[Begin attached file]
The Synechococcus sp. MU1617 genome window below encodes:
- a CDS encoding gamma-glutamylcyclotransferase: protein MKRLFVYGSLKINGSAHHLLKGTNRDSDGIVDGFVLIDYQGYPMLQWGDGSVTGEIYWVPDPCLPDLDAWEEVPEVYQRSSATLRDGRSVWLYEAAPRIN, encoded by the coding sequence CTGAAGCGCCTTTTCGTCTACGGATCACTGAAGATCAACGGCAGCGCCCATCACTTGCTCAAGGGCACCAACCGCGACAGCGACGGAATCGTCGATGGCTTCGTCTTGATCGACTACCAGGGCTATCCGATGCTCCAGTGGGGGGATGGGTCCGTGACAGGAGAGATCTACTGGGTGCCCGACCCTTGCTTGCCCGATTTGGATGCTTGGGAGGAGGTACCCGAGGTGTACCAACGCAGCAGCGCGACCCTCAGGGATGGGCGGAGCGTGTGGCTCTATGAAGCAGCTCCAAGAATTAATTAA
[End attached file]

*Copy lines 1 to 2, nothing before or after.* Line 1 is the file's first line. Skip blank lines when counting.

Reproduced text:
The Synechococcus sp. MU1617 genome window below encodes:
- a CDS encoding gamma-glutamylcyclotransferase: protein MKRLFVYGSLKINGSAHHLLKGTNRDSDGIVDGFVLIDYQGYPMLQWGDGSVTGEIYWVPDPCLPDLDAWEEVPEVYQRSSATLRDGRSVWLYEAAPRIN, encoded by the coding sequence CTGAAGCGCCTTTTCGTCTACGGATCACTGAAGATCAACGGCAGCGCCCATCACTTGCTCAAGGGCACCAACCGCGACAGCGACGGAATCGTCGATGGCTTCGTCTTGATCGACTACCAGGGCTATCCGATGCTCCAGTGGGGGGATGGGTCCGTGACAGGAGAGATCTACTGGGTGCCCGACCCTTGCTTGCCCGATTTGGATGCTTGGGAGGAGGTACCCGAGGTGTACCAACGCAGCAGCGCGACCCTCAGGGATGGGCGGAGCGTGTGGCTCTATGAAGCAGCTCCAAGAATTAATTAA